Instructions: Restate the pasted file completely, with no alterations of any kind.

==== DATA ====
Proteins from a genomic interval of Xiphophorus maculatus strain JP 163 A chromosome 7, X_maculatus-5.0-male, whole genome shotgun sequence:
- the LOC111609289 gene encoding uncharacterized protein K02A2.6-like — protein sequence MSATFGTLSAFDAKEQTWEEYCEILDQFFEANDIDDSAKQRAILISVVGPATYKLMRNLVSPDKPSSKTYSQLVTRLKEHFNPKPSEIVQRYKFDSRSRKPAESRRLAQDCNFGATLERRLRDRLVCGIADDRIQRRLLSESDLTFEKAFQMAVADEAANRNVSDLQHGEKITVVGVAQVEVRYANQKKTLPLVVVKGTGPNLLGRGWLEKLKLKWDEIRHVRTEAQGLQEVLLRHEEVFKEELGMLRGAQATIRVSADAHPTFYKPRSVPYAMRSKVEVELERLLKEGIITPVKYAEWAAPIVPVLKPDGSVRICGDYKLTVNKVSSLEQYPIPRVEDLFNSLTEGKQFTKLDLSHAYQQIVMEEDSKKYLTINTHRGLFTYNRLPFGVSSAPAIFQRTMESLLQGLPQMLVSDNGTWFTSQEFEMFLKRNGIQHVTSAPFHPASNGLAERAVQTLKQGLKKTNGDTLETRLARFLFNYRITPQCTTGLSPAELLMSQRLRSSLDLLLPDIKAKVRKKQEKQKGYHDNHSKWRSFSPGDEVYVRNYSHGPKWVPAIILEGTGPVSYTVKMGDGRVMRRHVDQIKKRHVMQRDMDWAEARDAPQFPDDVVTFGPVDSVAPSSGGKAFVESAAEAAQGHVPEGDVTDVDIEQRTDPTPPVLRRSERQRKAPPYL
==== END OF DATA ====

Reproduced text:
Proteins from a genomic interval of Xiphophorus maculatus strain JP 163 A chromosome 7, X_maculatus-5.0-male, whole genome shotgun sequence:
- the LOC111609289 gene encoding uncharacterized protein K02A2.6-like — protein sequence MSATFGTLSAFDAKEQTWEEYCEILDQFFEANDIDDSAKQRAILISVVGPATYKLMRNLVSPDKPSSKTYSQLVTRLKEHFNPKPSEIVQRYKFDSRSRKPAESRRLAQDCNFGATLERRLRDRLVCGIADDRIQRRLLSESDLTFEKAFQMAVADEAANRNVSDLQHGEKITVVGVAQVEVRYANQKKTLPLVVVKGTGPNLLGRGWLEKLKLKWDEIRHVRTEAQGLQEVLLRHEEVFKEELGMLRGAQATIRVSADAHPTFYKPRSVPYAMRSKVEVELERLLKEGIITPVKYAEWAAPIVPVLKPDGSVRICGDYKLTVNKVSSLEQYPIPRVEDLFNSLTEGKQFTKLDLSHAYQQIVMEEDSKKYLTINTHRGLFTYNRLPFGVSSAPAIFQRTMESLLQGLPQMLVSDNGTWFTSQEFEMFLKRNGIQHVTSAPFHPASNGLAERAVQTLKQGLKKTNGDTLETRLARFLFNYRITPQCTTGLSPAELLMSQRLRSSLDLLLPDIKAKVRKKQEKQKGYHDNHSKWRSFSPGDEVYVRNYSHGPKWVPAIILEGTGPVSYTVKMGDGRVMRRHVDQIKKRHVMQRDMDWAEARDAPQFPDDVVTFGPVDSVAPSSGGKAFVESAAEAAQGHVPEGDVTDVDIEQRTDPTPPVLRRSERQRKAPPYL